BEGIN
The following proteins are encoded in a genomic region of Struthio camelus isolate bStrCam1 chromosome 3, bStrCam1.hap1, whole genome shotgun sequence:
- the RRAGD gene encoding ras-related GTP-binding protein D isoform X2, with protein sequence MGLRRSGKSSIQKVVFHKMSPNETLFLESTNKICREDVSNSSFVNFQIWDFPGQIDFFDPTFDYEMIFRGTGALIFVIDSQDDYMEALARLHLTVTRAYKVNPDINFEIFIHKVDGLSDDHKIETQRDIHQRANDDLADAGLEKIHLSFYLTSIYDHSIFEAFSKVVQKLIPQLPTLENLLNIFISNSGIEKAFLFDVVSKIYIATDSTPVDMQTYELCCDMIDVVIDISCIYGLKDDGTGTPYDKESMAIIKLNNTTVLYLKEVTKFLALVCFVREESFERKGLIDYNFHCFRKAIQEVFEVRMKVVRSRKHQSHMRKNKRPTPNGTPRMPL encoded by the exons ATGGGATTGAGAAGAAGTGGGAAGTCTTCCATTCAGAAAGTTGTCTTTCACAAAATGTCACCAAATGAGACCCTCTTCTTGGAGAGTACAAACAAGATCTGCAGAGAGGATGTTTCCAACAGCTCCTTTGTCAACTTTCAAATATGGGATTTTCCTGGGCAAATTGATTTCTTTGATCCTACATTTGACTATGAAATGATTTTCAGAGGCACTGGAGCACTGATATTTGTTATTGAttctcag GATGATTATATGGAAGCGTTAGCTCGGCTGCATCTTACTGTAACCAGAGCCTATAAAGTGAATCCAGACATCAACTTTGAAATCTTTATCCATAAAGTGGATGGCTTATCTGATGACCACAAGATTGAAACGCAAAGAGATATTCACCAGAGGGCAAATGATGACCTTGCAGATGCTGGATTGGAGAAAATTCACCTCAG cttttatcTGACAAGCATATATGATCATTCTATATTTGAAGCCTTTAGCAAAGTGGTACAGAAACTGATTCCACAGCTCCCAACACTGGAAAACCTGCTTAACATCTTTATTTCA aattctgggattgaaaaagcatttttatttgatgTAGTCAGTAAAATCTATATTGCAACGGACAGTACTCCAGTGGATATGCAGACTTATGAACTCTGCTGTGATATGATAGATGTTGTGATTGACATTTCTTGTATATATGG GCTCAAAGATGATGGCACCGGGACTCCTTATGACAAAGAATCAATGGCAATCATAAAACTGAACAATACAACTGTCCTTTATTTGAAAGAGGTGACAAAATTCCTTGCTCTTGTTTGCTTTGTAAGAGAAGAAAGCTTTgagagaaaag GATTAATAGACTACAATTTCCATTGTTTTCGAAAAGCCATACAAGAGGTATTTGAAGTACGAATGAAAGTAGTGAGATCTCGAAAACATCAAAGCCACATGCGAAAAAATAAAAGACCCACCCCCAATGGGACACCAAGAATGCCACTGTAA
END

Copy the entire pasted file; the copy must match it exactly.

The following proteins are encoded in a genomic region of Struthio camelus isolate bStrCam1 chromosome 3, bStrCam1.hap1, whole genome shotgun sequence:
- the RRAGD gene encoding ras-related GTP-binding protein D isoform X2, with protein sequence MGLRRSGKSSIQKVVFHKMSPNETLFLESTNKICREDVSNSSFVNFQIWDFPGQIDFFDPTFDYEMIFRGTGALIFVIDSQDDYMEALARLHLTVTRAYKVNPDINFEIFIHKVDGLSDDHKIETQRDIHQRANDDLADAGLEKIHLSFYLTSIYDHSIFEAFSKVVQKLIPQLPTLENLLNIFISNSGIEKAFLFDVVSKIYIATDSTPVDMQTYELCCDMIDVVIDISCIYGLKDDGTGTPYDKESMAIIKLNNTTVLYLKEVTKFLALVCFVREESFERKGLIDYNFHCFRKAIQEVFEVRMKVVRSRKHQSHMRKNKRPTPNGTPRMPL encoded by the exons ATGGGATTGAGAAGAAGTGGGAAGTCTTCCATTCAGAAAGTTGTCTTTCACAAAATGTCACCAAATGAGACCCTCTTCTTGGAGAGTACAAACAAGATCTGCAGAGAGGATGTTTCCAACAGCTCCTTTGTCAACTTTCAAATATGGGATTTTCCTGGGCAAATTGATTTCTTTGATCCTACATTTGACTATGAAATGATTTTCAGAGGCACTGGAGCACTGATATTTGTTATTGAttctcag GATGATTATATGGAAGCGTTAGCTCGGCTGCATCTTACTGTAACCAGAGCCTATAAAGTGAATCCAGACATCAACTTTGAAATCTTTATCCATAAAGTGGATGGCTTATCTGATGACCACAAGATTGAAACGCAAAGAGATATTCACCAGAGGGCAAATGATGACCTTGCAGATGCTGGATTGGAGAAAATTCACCTCAG cttttatcTGACAAGCATATATGATCATTCTATATTTGAAGCCTTTAGCAAAGTGGTACAGAAACTGATTCCACAGCTCCCAACACTGGAAAACCTGCTTAACATCTTTATTTCA aattctgggattgaaaaagcatttttatttgatgTAGTCAGTAAAATCTATATTGCAACGGACAGTACTCCAGTGGATATGCAGACTTATGAACTCTGCTGTGATATGATAGATGTTGTGATTGACATTTCTTGTATATATGG GCTCAAAGATGATGGCACCGGGACTCCTTATGACAAAGAATCAATGGCAATCATAAAACTGAACAATACAACTGTCCTTTATTTGAAAGAGGTGACAAAATTCCTTGCTCTTGTTTGCTTTGTAAGAGAAGAAAGCTTTgagagaaaag GATTAATAGACTACAATTTCCATTGTTTTCGAAAAGCCATACAAGAGGTATTTGAAGTACGAATGAAAGTAGTGAGATCTCGAAAACATCAAAGCCACATGCGAAAAAATAAAAGACCCACCCCCAATGGGACACCAAGAATGCCACTGTAA